Please use this identifier to cite or link to this item: https://hdl.handle.net/1959.11/28167
Title: Embedded Machine-Learning For Variable-Rate Fertiliser Systems: A Model-Driven Approach To Precision Agriculture
Contributor(s): Stover, Joshua Marc  (author); Falzon, Gregory  (supervisor)orcid ; Lamb, David  (supervisor)
Conferred Date: 2019-10-02
Open Access: Yes
Handle Link: https://hdl.handle.net/1959.11/28167
Abstract: Efficient use of fertilisers, in particular the use of Nitrogen (N), is one of the rate-limiting factors in meeting global food production requirements. While N is a key driver in increasing crop yields, overuse can also lead to negative environmental and health impacts. It has been suggested that Variable-Rate Fertiliser (VRF) techniques may help to reduce excessive N applications. VRF seeks to spatially vary fertiliser input based on estimated crop requirements, however a major challenge in the operational deployment of VRF systems is the automated processing of large amounts of sensor data in real-time. Machine Learning (ML) algorithms have shown promise in their ability to process these large, high-velocity data streams, and to produce accurate predictions. The newly developed Fuzzy Boxes (FB) algorithm has been designed with VRF applications in mind, however no publicly available software implementation currently exists. Therefore, development of a prototype implementation of FB forms a component of this work. This thesis will also employ a Hardware-in-the-Loop (HWIL) testing methodology using a potential target device in order to simulate a real-world VRF deployment environment. By using this environment simulation, two existing ML algorithms (Artificial Neural Network (ANN) and Support Vector Machine (SVM)) can be compared against the prototype implementation of FB for applicability to VRF applications. It will be shown that all tested algorithms could potentially be suitable for high-speed VRF when measured on prediction time and various accuracy metrics. All algorithms achieved higher than 84.5% accuracy, with FB20 reaching 87.21%. Prediction times were highly varied; the fastest average predictor was an ANN (16.64μs), while the slowest was FB20(502.77μs). All average prediction times were fast enough to achieve a spatial resolution of 31 mm when operating at 60 m/s, making all tested algorithms fast enough predictors for VRF applications.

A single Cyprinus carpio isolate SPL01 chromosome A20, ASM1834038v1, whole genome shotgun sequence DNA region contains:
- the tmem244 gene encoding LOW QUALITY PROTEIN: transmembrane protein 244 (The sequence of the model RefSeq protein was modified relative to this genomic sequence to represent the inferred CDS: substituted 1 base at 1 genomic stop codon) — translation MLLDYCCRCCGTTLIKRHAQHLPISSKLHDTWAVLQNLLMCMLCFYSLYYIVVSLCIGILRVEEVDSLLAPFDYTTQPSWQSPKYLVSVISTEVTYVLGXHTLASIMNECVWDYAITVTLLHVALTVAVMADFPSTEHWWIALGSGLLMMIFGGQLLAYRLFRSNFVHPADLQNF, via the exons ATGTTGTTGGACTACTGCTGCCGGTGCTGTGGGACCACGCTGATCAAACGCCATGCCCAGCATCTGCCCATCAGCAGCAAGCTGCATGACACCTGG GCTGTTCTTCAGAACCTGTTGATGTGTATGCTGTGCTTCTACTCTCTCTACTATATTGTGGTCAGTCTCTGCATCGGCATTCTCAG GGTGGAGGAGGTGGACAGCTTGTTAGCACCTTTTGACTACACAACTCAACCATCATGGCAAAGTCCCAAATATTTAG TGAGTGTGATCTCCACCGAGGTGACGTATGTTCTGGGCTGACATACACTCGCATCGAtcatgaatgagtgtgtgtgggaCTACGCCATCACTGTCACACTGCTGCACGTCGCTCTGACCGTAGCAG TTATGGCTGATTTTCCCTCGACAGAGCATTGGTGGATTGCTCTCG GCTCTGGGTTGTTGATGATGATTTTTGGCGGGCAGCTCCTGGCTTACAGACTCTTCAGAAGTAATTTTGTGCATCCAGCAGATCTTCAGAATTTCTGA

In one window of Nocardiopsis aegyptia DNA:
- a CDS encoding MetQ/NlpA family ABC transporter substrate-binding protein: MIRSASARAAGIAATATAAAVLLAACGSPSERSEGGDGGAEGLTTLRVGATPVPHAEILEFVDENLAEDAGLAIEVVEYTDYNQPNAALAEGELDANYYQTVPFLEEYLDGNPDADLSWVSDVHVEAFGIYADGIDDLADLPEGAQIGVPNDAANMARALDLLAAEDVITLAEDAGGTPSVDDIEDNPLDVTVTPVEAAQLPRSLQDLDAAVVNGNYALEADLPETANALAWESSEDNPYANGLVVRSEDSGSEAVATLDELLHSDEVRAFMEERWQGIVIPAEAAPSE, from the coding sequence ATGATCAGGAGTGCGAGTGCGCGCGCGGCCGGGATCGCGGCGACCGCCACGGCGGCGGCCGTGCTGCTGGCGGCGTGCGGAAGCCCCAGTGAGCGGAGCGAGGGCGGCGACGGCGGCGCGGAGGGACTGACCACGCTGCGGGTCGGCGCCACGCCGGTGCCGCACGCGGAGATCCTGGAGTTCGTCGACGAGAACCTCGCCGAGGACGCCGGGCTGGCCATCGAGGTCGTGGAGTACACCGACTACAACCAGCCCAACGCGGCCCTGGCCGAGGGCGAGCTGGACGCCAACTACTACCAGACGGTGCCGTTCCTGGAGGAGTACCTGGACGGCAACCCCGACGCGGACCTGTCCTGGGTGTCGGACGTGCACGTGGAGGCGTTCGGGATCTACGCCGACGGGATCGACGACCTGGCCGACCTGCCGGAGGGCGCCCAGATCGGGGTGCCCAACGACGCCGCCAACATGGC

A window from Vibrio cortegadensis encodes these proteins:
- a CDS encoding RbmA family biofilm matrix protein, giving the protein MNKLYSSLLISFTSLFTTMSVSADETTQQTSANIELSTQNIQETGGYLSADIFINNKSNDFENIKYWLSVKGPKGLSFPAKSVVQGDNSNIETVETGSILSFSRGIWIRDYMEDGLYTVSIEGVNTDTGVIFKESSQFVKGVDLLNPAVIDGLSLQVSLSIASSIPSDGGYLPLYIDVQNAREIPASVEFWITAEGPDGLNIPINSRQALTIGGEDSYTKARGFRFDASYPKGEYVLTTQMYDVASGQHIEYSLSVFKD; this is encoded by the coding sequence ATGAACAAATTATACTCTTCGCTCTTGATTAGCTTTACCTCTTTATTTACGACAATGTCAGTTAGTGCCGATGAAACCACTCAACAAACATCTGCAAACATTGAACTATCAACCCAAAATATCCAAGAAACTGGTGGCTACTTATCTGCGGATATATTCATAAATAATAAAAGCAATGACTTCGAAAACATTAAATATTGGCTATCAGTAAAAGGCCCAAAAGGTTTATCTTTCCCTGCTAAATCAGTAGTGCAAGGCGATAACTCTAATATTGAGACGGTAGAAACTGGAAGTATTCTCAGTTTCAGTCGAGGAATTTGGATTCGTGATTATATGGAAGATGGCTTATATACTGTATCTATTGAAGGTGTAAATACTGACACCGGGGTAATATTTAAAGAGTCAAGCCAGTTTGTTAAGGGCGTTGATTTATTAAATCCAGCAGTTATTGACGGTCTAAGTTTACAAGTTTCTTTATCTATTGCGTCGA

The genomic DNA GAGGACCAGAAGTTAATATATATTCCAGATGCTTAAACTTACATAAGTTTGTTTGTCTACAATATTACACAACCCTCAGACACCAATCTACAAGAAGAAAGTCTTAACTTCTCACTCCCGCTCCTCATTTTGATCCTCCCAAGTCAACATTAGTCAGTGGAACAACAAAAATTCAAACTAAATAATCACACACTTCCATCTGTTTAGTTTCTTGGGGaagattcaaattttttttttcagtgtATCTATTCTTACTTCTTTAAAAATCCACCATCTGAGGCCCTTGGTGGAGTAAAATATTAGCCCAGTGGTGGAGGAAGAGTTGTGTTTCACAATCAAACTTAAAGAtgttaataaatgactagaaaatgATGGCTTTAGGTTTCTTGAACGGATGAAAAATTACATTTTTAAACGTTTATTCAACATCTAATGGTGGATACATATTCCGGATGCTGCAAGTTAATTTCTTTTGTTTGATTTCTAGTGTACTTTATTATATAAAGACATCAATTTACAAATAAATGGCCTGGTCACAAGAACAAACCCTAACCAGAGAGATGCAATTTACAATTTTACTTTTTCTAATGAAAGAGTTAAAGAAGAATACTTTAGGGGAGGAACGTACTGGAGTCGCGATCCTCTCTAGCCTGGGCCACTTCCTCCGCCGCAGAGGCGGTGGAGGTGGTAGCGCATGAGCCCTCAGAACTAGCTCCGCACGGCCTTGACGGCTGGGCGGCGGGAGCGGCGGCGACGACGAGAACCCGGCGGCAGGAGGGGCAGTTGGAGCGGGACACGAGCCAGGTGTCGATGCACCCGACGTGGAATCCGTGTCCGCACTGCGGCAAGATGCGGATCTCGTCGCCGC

Publication Type: Thesis Masters Research
Field of Research (FoR): 070108 Sustainable Agricultural Development
079902 Fertilisers and Agrochemicals (incl. Application)
080399 Computer Software not elsewhere classified
Socio-Economic Objective (SEO): 890299 Computer Software and Services not elsewhere classified
HERDC Category Description: T1 Thesis - Masters Degree by Research
Appears in Collections:School of Science and Technology
Thesis Masters Research

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